‘Murder Inc.’, a semi-low-budget New York production shot in 1960, would likely not even be a cinematic footnote today had it not been for the presence of the young, then-unknown Peter Falk playing vicious psychopathic gangster Abe Reles (a real guy–‘Kid Twist’ they called him, for some reason). Falk’s off-kilter manner, his strangely sociopathic stare (possibly enhanced by the one unmoving eye?) and highly unusual delivery gave him an edgy naturalism that elevated every scene he’s in far beyond what it might have been if Reles had been portrayed by Robert Evans (who later said he’d been offered the part and turned it down).( Robert Evans? Jesus.) When Falk/Reles is in the room you desperately want to not be in there with him…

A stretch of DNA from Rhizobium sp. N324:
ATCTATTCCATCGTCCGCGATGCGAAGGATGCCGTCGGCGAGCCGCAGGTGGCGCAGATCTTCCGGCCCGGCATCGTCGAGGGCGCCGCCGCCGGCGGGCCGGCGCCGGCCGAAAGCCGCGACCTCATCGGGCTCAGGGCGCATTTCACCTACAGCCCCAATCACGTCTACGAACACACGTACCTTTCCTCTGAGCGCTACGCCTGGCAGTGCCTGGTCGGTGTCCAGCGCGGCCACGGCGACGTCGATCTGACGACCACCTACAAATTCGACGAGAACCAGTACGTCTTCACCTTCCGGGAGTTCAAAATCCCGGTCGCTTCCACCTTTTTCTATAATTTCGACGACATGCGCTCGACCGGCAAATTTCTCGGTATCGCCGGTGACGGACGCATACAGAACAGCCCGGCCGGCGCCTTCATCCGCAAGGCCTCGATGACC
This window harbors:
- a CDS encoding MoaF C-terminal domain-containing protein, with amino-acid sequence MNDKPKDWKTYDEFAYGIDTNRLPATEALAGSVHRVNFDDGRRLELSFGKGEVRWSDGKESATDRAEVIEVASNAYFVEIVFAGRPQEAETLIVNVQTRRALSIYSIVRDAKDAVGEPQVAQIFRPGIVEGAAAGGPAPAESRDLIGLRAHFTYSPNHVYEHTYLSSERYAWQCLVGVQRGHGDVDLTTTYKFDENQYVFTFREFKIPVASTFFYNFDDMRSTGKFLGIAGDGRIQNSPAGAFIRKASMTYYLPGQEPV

Apparently Falk rewrote much of his own dialogue and was allowed a good deal of leeway by the director Stuart Rosenberg in crafting the character. The result–somewhat astoundingly–was that this B minus New York oddity of a movie wound up with an Oscar nomination for best supporting actor. Shocked, Falk decided to campaign for the award itself. I’ll let Wikipedia handle the rest of this tale:
Falk unsuccessfully campaigned for the award. In a 1997 interview with writer Arthur Marx, Falk said that the idea of campaigning for the award was suggested by Sal Mineo, but that he did not take the idea seriously until it was suggested by Abe Lastfogel, head of the William Morris Agency. He hired a press agent “and what do you know – I got nominated.” Falk described what happened at the award ceremonies as follows:
“Now we’re in our seats; the press agent, Judd Bernard, is seated on my right. It’s my category and I heard a voice say ‘And the winner is Peter…I’m rising out of my seat… Ustinov.’ I’m heading back down. When I hit the seat, I turn to the press agent: ‘You’re fired.’ I didn’t want him charging me for another day.